Crawford Temple, CEO of Umbrella Company trade association PRISM, addressed a Tory Workers fringe event at the Conservative Party Conference in Manchester this week, calling for urgent Government action to reform tax and employment law and improve the lives of ordinary people.
Joining Mr Temple were industry representatives and a senior Conservative MP, who heard him acknowledge that Brexit is happening and must be the best that it can be. However, he also warned the Government that it cannot afford to concentrate on anything but Brexit for the next two to five years.
He said, “Modern employment is complex, and this allows companies to play the spaces in the regulations and tax savings to gain an unfair commercial advantage. We need radical reforms to employment law and taxation of contracting companies now.
“I hope politicians, trade bodies, unions and other key stakeholder organisations come together to tackle the challenges of the gig economy and to get the Government to focus on what can make people’s lives better.”
The event attracted a large gathering. Also appearing on the panel were Conservative MP Robert Halfon, current Chair of the Education Select Committee (and erstwhile Minister and Deputy Chairman of the Conservative Party), Sophie Gaston (Deputy Director of think tank Demos), Gaby Hinsliff (Guardian columnist), Seamus Nevine (of the Institute of Directors) and Sebastian Payne (of the Financial Times).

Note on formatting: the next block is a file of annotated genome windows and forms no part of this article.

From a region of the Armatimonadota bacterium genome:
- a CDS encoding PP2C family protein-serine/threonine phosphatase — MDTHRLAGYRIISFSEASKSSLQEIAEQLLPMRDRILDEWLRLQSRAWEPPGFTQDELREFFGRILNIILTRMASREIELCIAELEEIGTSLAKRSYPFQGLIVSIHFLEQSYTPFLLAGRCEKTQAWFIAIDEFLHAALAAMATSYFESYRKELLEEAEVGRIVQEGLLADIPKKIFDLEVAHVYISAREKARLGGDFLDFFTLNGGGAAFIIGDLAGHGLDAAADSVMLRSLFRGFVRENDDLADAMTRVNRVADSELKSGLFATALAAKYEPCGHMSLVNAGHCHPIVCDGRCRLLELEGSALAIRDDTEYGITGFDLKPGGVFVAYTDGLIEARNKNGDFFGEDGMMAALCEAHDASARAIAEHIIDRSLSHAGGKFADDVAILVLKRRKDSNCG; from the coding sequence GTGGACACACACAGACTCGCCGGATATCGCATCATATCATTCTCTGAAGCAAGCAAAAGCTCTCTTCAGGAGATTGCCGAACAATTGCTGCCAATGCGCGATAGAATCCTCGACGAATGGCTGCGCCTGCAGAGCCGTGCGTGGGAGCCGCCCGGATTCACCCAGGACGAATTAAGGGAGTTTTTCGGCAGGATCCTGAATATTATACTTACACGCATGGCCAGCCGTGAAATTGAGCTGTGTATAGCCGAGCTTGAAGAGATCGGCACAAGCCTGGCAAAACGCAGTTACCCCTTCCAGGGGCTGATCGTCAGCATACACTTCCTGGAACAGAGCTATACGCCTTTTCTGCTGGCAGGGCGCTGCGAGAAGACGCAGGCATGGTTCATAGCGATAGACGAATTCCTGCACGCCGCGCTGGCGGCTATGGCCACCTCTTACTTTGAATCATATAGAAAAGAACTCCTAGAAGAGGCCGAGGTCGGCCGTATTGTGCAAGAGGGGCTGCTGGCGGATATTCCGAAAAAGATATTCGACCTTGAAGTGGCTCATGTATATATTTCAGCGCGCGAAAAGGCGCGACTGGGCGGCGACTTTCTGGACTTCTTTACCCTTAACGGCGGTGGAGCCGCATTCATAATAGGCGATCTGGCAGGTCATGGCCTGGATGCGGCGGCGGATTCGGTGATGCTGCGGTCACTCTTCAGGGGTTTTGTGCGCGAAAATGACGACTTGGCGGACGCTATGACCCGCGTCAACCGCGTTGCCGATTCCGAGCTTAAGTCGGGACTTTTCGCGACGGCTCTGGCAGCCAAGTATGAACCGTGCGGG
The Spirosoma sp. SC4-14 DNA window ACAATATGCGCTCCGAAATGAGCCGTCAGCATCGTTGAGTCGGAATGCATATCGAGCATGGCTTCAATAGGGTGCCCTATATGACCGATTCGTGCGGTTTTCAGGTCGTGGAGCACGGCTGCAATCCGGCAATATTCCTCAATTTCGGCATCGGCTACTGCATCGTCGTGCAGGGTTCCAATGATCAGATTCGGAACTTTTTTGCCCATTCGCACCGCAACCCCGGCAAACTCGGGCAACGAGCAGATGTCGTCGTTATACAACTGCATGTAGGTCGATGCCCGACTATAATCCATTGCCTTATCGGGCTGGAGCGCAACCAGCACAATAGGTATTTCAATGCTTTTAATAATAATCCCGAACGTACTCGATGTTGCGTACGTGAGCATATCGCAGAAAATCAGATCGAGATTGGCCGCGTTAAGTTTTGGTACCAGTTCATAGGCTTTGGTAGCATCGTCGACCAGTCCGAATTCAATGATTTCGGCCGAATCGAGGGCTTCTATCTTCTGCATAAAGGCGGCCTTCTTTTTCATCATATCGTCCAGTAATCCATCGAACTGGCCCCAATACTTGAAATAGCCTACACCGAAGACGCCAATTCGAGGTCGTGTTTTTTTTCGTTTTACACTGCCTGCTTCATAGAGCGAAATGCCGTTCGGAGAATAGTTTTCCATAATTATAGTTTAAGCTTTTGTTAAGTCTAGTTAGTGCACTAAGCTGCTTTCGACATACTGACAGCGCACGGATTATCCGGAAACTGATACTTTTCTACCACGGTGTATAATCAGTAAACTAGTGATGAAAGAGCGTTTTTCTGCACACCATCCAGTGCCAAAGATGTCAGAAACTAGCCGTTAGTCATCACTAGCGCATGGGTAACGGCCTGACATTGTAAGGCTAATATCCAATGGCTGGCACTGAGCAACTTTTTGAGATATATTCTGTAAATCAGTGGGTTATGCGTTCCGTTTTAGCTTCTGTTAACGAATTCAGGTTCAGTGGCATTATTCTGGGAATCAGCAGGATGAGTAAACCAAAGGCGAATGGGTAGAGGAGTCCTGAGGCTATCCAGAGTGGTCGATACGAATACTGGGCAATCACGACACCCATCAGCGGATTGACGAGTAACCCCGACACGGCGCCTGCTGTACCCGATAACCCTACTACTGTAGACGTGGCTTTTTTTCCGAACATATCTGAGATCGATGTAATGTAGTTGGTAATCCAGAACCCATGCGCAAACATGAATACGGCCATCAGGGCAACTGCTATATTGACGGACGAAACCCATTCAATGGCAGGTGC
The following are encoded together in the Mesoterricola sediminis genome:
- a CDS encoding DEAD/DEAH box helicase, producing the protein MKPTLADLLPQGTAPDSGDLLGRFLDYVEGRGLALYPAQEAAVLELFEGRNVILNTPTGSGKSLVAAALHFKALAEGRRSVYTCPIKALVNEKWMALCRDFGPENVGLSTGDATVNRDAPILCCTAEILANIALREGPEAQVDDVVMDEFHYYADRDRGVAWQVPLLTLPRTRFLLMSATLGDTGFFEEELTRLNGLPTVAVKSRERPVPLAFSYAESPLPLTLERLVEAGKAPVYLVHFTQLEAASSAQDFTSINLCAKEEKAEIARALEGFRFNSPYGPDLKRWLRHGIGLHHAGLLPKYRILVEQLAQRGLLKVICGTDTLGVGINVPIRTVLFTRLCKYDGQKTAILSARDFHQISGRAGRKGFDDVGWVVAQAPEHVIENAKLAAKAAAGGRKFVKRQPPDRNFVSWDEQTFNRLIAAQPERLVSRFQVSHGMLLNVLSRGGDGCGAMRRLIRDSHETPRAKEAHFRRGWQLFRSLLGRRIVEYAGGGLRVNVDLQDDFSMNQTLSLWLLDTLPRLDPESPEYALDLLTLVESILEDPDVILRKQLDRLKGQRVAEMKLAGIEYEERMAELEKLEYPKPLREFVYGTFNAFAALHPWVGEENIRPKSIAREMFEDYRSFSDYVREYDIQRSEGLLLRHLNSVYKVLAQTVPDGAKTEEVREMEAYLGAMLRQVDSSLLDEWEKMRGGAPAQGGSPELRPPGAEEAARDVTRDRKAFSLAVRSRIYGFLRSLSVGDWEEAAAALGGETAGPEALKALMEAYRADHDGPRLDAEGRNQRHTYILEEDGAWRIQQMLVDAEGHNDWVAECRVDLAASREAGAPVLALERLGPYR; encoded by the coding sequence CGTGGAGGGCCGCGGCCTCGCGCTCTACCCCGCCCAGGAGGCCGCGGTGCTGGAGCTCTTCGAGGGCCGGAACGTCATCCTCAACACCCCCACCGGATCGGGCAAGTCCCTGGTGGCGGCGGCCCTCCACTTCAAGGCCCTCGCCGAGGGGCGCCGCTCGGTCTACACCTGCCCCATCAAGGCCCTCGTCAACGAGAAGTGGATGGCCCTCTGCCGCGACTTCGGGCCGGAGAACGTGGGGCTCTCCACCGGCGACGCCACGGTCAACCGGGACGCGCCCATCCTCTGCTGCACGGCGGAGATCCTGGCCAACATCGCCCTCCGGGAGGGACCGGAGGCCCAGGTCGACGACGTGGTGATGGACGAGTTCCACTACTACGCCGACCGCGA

The discussion explored the world of contemporary work and the challenges presented by new models of worker engagement, with job-by-job contracting in the rapidly expanding gig economy being prominent among them.
The aim was to figure out how the Government as well as the Conservative Party can make work fairer for all. Solutions proposed by the panel ranged from life-long learning to the role of trade unions, parental leave and tax reform – all aimed at fostering an economy based on “good work.”
Mr Halfon announced that he is launching an inquiry into what makes “good work.” The Tory Workers group will conduct the inquiry over the coming few months, and it will encompass different work streams, including tax reform.
Mr Temple has been, for some considerable time, a prominent professional voice calling for a thoroughgoing overhaul of the tax system to deal with modern employment.
He criticised the Government’s recent review into modern working practices for excluding taxation from its scope, warning that the existing system is too complex and enables the growth of non-compliant solutions that make the job of enforcement exceedingly difficult and costly.
Mr Temple concluded: “We need taxation that is simple and encourages compliance through better enforcement.”